IT is only just over a year since Hector Sants, head of the Financial Services (FSA), told the City in no uncertain terms that he wanted business to be “very frightened” of his organisation. Central to that warning ran the theme of “credible deterrence” through increased criminal prosecution, particularly in relation to insider dealing.
Despite the tough talk, and significant investment, the government last week confirmed that the FSA will be disbanded by 2012 and in the process its e?nforcement function will be ceded to a new Economic Crime Agency (ECA) that is still to be formed.
Specific details of the ECA are noticeably thin. The present thinking appears to be that it will involve merging the SFO, FSA enforcement and the Office of Fair Trading into one agency that will tackle bribery, fraud and insider trading. However, it is also possible that other agencies such as the City of London police fraud unit could similarly be included. The creation of an overarching agency, akin in some respects to the US Department of Justice, is in principle a sensible one. However, as is perhaps all too common with UK crime initiatives, the reality may not match the rhetoric.
A number of immediate questions arise, not least: who will lead the ECA? In recent months both the FSA and the SFO have engaged in something of a media turf war seemingly in an attempt to position themselves as the “toughest” agency and so the natural lead for the new ECA. Leaving aside the unedifying nature of enforcement agencies trying to litigate through the press, can either body really claim to be any more effective than the other? The SFO has secured a number of high profile plea deals over the last year but is still to show that it can successfully prosecute a major corporate at trial.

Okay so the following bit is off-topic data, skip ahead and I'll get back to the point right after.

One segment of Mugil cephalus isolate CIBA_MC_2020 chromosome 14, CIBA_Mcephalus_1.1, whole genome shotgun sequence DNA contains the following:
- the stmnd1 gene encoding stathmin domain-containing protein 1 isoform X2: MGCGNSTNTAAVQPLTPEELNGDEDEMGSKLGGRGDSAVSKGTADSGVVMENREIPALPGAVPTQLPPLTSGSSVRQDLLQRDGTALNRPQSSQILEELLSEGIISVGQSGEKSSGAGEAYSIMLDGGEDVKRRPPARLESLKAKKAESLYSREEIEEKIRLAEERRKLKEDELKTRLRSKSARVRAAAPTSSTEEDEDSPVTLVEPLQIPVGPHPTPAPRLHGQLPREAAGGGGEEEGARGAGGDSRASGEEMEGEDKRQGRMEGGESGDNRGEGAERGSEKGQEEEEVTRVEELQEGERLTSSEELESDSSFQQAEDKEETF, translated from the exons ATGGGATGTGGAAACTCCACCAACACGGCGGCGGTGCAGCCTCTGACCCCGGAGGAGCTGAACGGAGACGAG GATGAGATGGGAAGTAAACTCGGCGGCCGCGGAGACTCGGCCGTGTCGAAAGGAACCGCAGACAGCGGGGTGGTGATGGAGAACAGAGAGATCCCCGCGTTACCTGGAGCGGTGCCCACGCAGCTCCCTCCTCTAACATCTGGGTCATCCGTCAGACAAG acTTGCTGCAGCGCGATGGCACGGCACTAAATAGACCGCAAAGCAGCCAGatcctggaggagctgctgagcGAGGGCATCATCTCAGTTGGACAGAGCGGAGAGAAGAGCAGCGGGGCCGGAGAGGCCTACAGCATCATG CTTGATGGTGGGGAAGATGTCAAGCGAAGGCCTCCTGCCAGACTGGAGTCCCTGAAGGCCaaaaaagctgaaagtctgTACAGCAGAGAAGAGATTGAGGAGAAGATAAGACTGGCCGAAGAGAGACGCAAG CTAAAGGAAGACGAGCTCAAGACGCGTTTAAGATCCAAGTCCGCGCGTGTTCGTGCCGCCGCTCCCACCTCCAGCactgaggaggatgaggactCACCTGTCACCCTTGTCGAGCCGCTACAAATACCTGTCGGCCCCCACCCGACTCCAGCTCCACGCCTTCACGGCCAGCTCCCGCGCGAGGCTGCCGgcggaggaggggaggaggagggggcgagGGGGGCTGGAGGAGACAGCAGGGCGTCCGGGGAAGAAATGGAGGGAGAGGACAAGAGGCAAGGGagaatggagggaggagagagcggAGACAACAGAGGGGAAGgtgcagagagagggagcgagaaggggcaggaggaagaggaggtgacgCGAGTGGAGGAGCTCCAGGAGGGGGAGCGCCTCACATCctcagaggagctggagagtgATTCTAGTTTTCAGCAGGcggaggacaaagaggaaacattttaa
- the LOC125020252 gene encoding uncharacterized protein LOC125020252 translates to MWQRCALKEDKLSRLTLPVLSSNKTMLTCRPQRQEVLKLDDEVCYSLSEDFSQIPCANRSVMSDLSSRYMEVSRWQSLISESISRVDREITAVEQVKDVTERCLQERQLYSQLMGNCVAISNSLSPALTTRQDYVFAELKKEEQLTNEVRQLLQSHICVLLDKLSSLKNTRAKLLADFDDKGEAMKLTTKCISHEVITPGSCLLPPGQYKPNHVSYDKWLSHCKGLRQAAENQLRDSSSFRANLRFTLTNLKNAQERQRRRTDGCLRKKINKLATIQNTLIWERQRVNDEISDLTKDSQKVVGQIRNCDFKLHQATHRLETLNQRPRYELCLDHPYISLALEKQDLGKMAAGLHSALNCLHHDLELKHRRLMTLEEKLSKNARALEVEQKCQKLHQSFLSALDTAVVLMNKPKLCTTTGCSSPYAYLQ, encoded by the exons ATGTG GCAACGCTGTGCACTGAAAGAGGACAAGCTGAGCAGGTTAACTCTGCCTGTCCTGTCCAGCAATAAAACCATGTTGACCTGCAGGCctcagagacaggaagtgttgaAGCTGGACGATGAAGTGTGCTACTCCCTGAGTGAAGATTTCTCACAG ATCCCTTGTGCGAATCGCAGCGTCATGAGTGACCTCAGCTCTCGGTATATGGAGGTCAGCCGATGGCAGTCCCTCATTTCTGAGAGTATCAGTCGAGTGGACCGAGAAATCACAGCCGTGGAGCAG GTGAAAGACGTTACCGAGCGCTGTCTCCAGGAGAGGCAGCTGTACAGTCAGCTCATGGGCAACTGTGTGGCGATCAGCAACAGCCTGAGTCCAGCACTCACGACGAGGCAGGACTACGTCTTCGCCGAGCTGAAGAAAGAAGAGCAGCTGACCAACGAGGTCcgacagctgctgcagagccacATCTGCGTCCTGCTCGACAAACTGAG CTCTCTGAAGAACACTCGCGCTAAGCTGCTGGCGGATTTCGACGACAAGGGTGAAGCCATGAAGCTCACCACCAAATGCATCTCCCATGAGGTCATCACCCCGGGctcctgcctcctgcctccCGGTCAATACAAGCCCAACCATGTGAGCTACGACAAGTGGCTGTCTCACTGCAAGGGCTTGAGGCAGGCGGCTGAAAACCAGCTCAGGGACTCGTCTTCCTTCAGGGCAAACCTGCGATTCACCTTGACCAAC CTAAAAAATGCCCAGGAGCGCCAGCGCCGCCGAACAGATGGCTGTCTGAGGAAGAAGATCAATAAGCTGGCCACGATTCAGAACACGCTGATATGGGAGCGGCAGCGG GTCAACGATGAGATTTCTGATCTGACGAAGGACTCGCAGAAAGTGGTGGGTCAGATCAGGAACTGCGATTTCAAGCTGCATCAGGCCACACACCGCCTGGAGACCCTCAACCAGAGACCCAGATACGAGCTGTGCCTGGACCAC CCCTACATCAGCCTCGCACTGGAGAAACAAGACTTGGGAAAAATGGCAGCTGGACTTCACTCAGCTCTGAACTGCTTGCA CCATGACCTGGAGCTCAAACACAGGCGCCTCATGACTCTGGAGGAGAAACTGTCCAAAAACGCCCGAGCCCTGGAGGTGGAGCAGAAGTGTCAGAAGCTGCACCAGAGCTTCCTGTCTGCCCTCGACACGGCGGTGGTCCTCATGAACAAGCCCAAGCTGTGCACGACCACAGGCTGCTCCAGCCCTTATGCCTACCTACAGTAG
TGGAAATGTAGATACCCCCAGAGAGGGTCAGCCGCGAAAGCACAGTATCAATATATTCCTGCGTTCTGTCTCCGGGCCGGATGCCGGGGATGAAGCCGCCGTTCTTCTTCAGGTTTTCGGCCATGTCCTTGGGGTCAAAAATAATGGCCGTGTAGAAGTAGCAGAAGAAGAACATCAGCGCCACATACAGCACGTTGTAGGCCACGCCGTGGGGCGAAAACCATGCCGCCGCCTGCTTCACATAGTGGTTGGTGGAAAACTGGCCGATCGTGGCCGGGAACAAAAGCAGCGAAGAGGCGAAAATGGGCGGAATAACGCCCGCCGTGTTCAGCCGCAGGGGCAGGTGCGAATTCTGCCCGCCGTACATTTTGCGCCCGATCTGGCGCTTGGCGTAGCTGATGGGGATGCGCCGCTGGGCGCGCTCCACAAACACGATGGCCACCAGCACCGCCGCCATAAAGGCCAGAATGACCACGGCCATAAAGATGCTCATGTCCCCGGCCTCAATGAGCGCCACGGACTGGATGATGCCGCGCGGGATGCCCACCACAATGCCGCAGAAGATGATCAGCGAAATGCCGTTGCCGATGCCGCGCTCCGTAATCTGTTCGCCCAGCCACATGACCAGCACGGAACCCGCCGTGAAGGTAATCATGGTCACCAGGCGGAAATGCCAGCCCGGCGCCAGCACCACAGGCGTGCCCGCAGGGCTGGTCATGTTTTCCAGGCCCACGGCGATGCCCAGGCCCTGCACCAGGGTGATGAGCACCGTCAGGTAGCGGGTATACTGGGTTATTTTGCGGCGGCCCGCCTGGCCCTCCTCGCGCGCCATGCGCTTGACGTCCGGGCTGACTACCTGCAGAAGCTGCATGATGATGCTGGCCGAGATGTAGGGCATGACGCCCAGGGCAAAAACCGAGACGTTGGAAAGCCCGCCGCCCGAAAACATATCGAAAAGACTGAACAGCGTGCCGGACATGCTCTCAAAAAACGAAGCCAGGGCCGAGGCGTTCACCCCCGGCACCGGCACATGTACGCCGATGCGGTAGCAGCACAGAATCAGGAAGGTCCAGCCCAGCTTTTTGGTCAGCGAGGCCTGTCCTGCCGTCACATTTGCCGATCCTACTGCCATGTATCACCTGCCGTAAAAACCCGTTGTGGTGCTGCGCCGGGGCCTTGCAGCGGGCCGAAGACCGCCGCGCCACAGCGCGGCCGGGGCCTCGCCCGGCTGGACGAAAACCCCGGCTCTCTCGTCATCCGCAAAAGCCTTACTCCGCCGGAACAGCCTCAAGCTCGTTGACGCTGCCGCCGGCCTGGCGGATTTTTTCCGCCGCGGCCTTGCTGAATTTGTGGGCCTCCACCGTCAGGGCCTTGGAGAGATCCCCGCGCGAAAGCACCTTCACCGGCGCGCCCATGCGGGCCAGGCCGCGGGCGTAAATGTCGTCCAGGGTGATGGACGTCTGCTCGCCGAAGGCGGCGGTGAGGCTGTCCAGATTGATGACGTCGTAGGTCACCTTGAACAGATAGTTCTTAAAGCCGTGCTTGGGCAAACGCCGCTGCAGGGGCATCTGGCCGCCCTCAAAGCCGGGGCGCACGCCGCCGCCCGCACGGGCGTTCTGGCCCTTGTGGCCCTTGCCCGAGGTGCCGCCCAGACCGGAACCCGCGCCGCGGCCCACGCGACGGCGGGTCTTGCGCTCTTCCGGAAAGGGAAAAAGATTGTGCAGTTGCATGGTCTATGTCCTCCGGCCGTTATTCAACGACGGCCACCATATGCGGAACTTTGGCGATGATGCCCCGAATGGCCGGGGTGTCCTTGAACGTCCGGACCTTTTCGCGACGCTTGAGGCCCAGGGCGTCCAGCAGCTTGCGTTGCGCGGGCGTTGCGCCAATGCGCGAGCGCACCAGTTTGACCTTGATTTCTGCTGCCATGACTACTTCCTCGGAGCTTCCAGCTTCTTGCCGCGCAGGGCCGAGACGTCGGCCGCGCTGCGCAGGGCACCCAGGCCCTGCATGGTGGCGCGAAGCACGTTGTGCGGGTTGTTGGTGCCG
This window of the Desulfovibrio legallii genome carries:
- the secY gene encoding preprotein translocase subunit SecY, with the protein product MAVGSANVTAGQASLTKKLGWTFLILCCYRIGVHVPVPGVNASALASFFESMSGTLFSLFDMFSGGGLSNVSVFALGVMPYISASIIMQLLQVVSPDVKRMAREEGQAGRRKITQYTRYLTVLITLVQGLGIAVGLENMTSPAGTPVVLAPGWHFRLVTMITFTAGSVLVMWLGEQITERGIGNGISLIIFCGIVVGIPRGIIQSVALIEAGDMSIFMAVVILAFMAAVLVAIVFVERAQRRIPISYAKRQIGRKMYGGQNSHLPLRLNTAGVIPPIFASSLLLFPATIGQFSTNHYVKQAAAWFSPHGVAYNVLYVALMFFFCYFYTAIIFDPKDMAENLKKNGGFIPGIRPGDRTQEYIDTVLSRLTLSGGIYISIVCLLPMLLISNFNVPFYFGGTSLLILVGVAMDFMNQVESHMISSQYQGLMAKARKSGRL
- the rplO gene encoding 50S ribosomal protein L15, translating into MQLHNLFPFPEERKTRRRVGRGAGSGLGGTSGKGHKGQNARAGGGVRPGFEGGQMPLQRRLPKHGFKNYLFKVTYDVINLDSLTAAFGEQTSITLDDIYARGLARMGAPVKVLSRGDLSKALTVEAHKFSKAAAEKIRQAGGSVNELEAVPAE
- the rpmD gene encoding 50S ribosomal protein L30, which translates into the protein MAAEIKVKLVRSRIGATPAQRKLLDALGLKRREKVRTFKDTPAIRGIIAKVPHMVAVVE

LACK OF CONVICTIONS
The FSA has secured convictions after trial in a number of reasonably straightforward insider dealing prosecutions but failed recently in a more complicated case. In fact the trial judge initially ruled that the defendants had no case to answer before the Court of Appeal sent the matter back to the jury, which then promptly returned not guilty verdicts.
Leadership aside, critical to the effectiveness, or otherwise, of the ECA will be the resources that it is given. If the existing agencies are simply combined without being given additional funding the ECA could struggle to make any discernible impact. Even if it is given extra funding it may well find that many senior enforcement officers currently at the FSA do not move to the ECA.
Because the FSA is industry funded it has been able to recruit staff at pay levels that broadly reflect City rates and so significantly above the remuneration offered by government agencies such as the SFO. It is no accident that the FSA has been able to recruit a number of staff from the SFO; will those same staff be willing to return to government employ and the almost certain pay cut that will follow? If not, then despite the government’s good intentions, the ECA may be inadequate from the outset.
Detail as to how and when the ECA will operate is still awaited, but history has frequently shown that progress is not made by simply rebranding organisations. The SFO, FSA and most recently the OFT, with the collapse of the BA/Virgin price fixing trial, have struggled to prosecute complicated cases. The ECA is therefore likely to need something beyond the sum of all three agencies to succeed as an effective anti-fraud weapon. In the interim the City might not be as afraid as Mr Sants had hoped.